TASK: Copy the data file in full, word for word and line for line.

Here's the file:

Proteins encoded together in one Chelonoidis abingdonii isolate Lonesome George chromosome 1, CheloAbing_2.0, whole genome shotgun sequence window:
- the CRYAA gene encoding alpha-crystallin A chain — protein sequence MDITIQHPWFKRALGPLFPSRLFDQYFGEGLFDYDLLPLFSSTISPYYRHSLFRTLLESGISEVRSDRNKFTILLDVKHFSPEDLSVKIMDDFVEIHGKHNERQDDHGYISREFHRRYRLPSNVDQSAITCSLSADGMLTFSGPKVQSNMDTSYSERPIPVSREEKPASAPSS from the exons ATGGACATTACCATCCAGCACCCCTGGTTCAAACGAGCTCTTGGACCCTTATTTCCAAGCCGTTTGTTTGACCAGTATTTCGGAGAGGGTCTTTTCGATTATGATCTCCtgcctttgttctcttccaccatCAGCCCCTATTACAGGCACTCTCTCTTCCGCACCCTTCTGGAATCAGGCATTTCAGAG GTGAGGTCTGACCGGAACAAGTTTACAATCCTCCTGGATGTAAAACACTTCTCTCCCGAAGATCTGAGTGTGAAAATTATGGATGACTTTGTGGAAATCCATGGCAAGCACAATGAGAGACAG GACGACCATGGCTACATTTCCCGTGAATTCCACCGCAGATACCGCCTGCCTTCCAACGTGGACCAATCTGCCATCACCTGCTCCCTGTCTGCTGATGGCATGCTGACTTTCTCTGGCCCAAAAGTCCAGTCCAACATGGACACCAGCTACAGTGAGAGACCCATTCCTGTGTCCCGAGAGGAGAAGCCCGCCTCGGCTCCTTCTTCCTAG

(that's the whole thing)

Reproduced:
Proteins encoded together in one Chelonoidis abingdonii isolate Lonesome George chromosome 1, CheloAbing_2.0, whole genome shotgun sequence window:
- the CRYAA gene encoding alpha-crystallin A chain — protein sequence MDITIQHPWFKRALGPLFPSRLFDQYFGEGLFDYDLLPLFSSTISPYYRHSLFRTLLESGISEVRSDRNKFTILLDVKHFSPEDLSVKIMDDFVEIHGKHNERQDDHGYISREFHRRYRLPSNVDQSAITCSLSADGMLTFSGPKVQSNMDTSYSERPIPVSREEKPASAPSS from the exons ATGGACATTACCATCCAGCACCCCTGGTTCAAACGAGCTCTTGGACCCTTATTTCCAAGCCGTTTGTTTGACCAGTATTTCGGAGAGGGTCTTTTCGATTATGATCTCCtgcctttgttctcttccaccatCAGCCCCTATTACAGGCACTCTCTCTTCCGCACCCTTCTGGAATCAGGCATTTCAGAG GTGAGGTCTGACCGGAACAAGTTTACAATCCTCCTGGATGTAAAACACTTCTCTCCCGAAGATCTGAGTGTGAAAATTATGGATGACTTTGTGGAAATCCATGGCAAGCACAATGAGAGACAG GACGACCATGGCTACATTTCCCGTGAATTCCACCGCAGATACCGCCTGCCTTCCAACGTGGACCAATCTGCCATCACCTGCTCCCTGTCTGCTGATGGCATGCTGACTTTCTCTGGCCCAAAAGTCCAGTCCAACATGGACACCAGCTACAGTGAGAGACCCATTCCTGTGTCCCGAGAGGAGAAGCCCGCCTCGGCTCCTTCTTCCTAG